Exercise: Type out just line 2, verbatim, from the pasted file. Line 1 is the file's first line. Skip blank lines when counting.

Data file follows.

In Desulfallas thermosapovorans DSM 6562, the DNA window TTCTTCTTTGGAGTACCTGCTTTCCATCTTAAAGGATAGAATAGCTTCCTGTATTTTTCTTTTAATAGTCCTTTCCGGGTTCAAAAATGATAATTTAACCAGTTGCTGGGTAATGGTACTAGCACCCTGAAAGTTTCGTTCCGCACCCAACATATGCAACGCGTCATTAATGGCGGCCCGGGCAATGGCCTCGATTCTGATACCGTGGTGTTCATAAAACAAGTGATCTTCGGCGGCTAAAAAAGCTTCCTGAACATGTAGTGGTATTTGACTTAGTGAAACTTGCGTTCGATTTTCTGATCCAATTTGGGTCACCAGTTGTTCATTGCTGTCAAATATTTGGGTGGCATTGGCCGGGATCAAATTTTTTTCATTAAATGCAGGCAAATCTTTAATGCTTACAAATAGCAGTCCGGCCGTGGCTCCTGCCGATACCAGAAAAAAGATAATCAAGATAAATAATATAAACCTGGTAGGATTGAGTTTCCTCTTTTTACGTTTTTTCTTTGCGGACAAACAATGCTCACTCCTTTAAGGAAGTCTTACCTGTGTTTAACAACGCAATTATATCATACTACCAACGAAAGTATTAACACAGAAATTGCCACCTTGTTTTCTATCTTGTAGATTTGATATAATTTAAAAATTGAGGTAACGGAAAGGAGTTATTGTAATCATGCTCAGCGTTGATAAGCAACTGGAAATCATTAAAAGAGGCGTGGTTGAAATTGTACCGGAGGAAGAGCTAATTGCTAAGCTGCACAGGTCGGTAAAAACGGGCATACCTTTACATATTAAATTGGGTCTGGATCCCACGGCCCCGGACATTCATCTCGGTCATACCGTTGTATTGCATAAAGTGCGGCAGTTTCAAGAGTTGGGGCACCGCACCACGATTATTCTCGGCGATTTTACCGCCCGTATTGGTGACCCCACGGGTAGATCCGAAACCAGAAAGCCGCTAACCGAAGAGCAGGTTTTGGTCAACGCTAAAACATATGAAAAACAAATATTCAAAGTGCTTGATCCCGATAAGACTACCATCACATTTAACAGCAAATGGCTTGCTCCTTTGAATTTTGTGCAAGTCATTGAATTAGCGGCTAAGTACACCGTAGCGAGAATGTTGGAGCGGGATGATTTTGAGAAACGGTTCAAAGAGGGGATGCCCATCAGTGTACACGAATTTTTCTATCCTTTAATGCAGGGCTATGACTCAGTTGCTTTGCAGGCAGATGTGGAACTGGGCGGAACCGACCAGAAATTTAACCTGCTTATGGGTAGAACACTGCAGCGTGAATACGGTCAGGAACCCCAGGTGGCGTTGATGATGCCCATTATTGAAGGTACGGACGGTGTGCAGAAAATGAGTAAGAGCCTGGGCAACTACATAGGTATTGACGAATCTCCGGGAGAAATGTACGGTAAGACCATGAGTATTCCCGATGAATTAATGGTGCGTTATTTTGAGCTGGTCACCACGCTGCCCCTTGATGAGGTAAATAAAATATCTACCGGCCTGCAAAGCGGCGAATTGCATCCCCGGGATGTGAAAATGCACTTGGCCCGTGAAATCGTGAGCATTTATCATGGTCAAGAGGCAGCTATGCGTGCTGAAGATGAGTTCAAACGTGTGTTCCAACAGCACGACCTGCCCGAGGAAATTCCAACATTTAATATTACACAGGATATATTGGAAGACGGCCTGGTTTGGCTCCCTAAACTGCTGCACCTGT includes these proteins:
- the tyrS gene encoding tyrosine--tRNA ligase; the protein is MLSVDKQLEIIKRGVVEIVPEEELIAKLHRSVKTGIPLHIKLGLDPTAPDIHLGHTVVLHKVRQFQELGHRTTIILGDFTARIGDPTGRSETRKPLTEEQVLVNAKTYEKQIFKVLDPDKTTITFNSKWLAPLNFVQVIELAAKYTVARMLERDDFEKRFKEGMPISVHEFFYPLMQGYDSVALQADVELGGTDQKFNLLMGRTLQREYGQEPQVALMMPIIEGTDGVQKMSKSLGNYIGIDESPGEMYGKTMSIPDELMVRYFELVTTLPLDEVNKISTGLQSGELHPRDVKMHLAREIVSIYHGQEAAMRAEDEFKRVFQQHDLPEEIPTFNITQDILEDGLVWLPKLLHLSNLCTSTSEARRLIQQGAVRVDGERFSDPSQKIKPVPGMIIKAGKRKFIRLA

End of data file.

- the tyrS gene encoding tyrosine--tRNA ligase; the protein is MLSVDKQLEIIKRGVVEIVPEEELIAKLHRSVKTGIPLHIKLGLDPTAPDIHLGHTVVLHKVRQFQELGHRTTIILGDFTARIGDPTGRSETRKPLTEEQVLVNAKTYEKQIFKVLDPDKTTITFNSKWLAPLNFVQVIELAAKYTVARMLERDDFEKRFKEGMPISVHEFFYPLMQGYDSVALQADVELGGTDQKFNLLMGRTLQREYGQEPQVALMMPIIEGTDGVQKMSKSLGNYIGIDESPGEMYGKTMSIPDELMVRYFELVTTLPLDEVNKISTGLQSGELHPRDVKMHLAREIVSIYHGQEAAMRAEDEFKRVFQQHDLPEEIPTFNITQDILEDGLVWLPKLLHLSNLCTSTSEARRLIQQGAVRVDGERFSDPSQKIKPVPGMIIKAGKRKFIRLA